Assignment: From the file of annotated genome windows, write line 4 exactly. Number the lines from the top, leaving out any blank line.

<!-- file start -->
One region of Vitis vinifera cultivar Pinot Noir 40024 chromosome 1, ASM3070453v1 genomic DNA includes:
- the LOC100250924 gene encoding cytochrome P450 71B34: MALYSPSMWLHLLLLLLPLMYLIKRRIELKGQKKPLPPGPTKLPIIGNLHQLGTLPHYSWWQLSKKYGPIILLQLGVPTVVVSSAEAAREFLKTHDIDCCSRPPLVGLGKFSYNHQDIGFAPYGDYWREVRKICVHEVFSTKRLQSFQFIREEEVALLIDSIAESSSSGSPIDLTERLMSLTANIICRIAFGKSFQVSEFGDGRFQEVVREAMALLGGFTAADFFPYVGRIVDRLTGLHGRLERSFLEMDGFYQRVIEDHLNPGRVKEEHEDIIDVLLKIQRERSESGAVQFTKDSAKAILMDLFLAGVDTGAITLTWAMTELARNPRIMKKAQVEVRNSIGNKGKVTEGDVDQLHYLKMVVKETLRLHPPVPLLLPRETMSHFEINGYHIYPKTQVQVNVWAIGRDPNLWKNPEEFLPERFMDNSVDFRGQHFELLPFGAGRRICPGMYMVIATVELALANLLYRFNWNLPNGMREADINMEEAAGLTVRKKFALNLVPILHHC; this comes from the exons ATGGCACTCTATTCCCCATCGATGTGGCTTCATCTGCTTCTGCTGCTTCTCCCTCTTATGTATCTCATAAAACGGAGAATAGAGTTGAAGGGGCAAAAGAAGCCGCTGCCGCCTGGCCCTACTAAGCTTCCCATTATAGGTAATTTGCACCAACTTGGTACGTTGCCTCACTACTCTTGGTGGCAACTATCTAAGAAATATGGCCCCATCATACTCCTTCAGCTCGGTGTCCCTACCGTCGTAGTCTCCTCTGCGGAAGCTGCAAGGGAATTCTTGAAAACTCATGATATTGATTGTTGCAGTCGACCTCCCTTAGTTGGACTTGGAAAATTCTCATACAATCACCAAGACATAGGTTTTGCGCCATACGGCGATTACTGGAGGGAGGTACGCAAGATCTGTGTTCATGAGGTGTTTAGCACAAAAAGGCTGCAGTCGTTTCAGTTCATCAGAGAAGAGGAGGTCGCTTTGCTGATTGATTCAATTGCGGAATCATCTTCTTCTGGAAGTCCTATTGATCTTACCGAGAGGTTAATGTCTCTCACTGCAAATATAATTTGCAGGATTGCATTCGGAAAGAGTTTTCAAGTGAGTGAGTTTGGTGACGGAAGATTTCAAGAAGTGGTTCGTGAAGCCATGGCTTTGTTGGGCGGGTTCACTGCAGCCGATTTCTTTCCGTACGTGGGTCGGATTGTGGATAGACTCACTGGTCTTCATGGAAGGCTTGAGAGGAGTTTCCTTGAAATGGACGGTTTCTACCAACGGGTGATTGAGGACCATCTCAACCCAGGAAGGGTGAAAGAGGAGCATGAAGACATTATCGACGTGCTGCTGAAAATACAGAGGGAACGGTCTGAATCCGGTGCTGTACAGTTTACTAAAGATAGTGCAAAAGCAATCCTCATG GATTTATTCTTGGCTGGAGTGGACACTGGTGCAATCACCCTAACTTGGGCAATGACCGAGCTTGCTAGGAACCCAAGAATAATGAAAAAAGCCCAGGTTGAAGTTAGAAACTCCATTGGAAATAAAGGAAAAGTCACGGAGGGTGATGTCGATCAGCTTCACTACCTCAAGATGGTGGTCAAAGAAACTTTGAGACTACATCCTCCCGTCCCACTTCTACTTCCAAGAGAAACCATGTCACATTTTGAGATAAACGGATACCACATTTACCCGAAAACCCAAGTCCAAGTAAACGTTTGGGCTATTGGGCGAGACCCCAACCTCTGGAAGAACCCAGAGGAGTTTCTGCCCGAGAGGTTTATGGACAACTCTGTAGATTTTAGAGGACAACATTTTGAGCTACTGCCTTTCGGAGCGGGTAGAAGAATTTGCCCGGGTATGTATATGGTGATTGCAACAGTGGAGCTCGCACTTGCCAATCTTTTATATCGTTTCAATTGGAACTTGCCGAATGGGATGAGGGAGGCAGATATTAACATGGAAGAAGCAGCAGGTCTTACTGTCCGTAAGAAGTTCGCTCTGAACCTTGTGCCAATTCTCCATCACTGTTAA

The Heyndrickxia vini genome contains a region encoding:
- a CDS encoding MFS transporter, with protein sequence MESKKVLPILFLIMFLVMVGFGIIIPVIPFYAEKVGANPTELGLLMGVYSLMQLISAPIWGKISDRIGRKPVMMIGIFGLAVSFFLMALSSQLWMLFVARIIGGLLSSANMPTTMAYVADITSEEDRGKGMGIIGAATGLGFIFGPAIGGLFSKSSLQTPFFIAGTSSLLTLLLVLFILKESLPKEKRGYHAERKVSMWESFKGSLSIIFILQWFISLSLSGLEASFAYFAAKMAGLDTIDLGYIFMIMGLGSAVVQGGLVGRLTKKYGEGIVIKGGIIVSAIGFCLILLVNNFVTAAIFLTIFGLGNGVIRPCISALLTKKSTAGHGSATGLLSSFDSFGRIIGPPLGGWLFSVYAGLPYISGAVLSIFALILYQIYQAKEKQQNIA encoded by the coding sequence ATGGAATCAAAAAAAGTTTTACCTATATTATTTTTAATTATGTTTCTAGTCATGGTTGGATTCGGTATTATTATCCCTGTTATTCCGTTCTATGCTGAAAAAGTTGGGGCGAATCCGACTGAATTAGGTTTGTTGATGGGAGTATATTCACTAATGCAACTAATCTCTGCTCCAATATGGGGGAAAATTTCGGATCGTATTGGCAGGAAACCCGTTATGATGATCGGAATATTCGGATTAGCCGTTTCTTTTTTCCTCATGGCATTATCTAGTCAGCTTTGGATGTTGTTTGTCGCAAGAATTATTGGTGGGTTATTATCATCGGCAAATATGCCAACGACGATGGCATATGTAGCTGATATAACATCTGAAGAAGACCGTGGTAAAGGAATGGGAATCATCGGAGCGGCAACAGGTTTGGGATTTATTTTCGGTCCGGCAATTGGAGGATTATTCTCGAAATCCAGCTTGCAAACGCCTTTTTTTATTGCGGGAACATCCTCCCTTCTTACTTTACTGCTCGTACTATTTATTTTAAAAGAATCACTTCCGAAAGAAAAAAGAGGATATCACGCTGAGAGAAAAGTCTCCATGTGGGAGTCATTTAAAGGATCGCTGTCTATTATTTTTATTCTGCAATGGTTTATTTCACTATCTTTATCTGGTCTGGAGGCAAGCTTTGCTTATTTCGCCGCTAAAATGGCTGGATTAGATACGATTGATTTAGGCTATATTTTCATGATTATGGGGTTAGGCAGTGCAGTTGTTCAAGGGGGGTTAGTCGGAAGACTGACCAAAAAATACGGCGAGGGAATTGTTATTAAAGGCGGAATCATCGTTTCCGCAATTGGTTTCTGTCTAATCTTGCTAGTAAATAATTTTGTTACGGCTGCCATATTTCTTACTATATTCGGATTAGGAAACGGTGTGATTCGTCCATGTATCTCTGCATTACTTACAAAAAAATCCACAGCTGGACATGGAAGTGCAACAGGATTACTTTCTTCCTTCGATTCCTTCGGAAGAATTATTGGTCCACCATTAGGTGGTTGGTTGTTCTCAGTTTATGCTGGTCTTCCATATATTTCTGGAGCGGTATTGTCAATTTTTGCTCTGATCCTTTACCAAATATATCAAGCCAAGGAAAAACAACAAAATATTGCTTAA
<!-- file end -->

- a CDS encoding MFS transporter, with protein sequence MESKKVLPILFLIMFLVMVGFGIIIPVIPFYAEKVGANPTELGLLMGVYSLMQLISAPIWGKISDRIGRKPVMMIGIFGLAVSFFLMALSSQLWMLFVARIIGGLLSSANMPTTMAYVADITSEEDRGKGMGIIGAATGLGFIFGPAIGGLFSKSSLQTPFFIAGTSSLLTLLLVLFILKESLPKEKRGYHAERKVSMWESFKGSLSIIFILQWFISLSLSGLEASFAYFAAKMAGLDTIDLGYIFMIMGLGSAVVQGGLVGRLTKKYGEGIVIKGGIIVSAIGFCLILLVNNFVTAAIFLTIFGLGNGVIRPCISALLTKKSTAGHGSATGLLSSFDSFGRIIGPPLGGWLFSVYAGLPYISGAVLSIFALILYQIYQAKEKQQNIA encoded by the coding sequence ATGGAATCAAAAAAAGTTTTACCTATATTATTTTTAATTATGTTTCTAGTCATGGTTGGATTCGGTATTATTATCCCTGTTATTCCGTTCTATGCTGAAAAAGTTGGGGCGAATCCGACTGAATTAGGTTTGTTGATGGGAGTATATTCACTAATGCAACTAATCTCTGCTCCAATATGGGGGAAAATTTCGGATCGTATTGGCAGGAAACCCGTTATGATGATCGGAATATTCGGATTAGCCGTTTCTTTTTTCCTCATGGCATTATCTAGTCAGCTTTGGATGTTGTTTGTCGCAAGAATTATTGGTGGGTTATTATCATCGGCAAATATGCCAACGACGATGGCATATGTAGCTGATATAACATCTGAAGAAGACCGTGGTAAAGGAATGGGAATCATCGGAGCGGCAACAGGTTTGGGATTTATTTTCGGTCCGGCAATTGGAGGATTATTCTCGAAATCCAGCTTGCAAACGCCTTTTTTTATTGCGGGAACATCCTCCCTTCTTACTTTACTGCTCGTACTATTTATTTTAAAAGAATCACTTCCGAAAGAAAAAAGAGGATATCACGCTGAGAGAAAAGTCTCCATGTGGGAGTCATTTAAAGGATCGCTGTCTATTATTTTTATTCTGCAATGGTTTATTTCACTATCTTTATCTGGTCTGGAGGCAAGCTTTGCTTATTTCGCCGCTAAAATGGCTGGATTAGATACGATTGATTTAGGCTATATTTTCATGATTATGGGGTTAGGCAGTGCAGTTGTTCAAGGGGGGTTAGTCGGAAGACTGACCAAAAAATACGGCGAGGGAATTGTTATTAAAGGCGGAATCATCGTTTCCGCAATTGGTTTCTGTCTAATCTTGCTAGTAAATAATTTTGTTACGGCTGCCATATTTCTTACTATATTCGGATTAGGAAACGGTGTGATTCGTCCATGTATCTCTGCATTACTTACAAAAAAATCCACAGCTGGACATGGAAGTGCAACAGGATTACTTTCTTCCTTCGATTCCTTCGGAAGAATTATTGGTCCACCATTAGGTGGTTGGTTGTTCTCAGTTTATGCTGGTCTTCCATATATTTCTGGAGCGGTATTGTCAATTTTTGCTCTGATCCTTTACCAAATATATCAAGCCAAGGAAAAACAACAAAATATTGCTTAA